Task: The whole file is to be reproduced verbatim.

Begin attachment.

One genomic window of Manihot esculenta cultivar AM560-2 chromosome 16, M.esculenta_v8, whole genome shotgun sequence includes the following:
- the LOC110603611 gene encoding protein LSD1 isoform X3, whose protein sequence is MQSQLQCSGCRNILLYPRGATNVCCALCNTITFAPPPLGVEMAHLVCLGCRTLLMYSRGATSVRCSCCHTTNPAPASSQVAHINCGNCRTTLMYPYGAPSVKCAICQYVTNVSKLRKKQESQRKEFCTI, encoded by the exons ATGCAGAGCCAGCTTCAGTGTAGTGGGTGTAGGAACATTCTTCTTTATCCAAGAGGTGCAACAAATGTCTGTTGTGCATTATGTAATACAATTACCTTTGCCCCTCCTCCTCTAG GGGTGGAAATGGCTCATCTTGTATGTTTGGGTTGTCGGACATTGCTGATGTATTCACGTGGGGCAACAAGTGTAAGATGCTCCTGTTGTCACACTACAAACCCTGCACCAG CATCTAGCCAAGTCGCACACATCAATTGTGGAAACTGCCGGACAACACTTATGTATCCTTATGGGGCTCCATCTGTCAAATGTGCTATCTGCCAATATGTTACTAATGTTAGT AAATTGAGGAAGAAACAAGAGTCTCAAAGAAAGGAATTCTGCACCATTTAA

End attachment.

One genomic window of Manihot esculenta cultivar AM560-2 chromosome 16, M.esculenta_v8, whole genome shotgun sequence includes the following:
- the LOC110603611 gene encoding protein LSD1 isoform X3, whose protein sequence is MQSQLQCSGCRNILLYPRGATNVCCALCNTITFAPPPLGVEMAHLVCLGCRTLLMYSRGATSVRCSCCHTTNPAPASSQVAHINCGNCRTTLMYPYGAPSVKCAICQYVTNVSKLRKKQESQRKEFCTI, encoded by the exons ATGCAGAGCCAGCTTCAGTGTAGTGGGTGTAGGAACATTCTTCTTTATCCAAGAGGTGCAACAAATGTCTGTTGTGCATTATGTAATACAATTACCTTTGCCCCTCCTCCTCTAG GGGTGGAAATGGCTCATCTTGTATGTTTGGGTTGTCGGACATTGCTGATGTATTCACGTGGGGCAACAAGTGTAAGATGCTCCTGTTGTCACACTACAAACCCTGCACCAG CATCTAGCCAAGTCGCACACATCAATTGTGGAAACTGCCGGACAACACTTATGTATCCTTATGGGGCTCCATCTGTCAAATGTGCTATCTGCCAATATGTTACTAATGTTAGT AAATTGAGGAAGAAACAAGAGTCTCAAAGAAAGGAATTCTGCACCATTTAA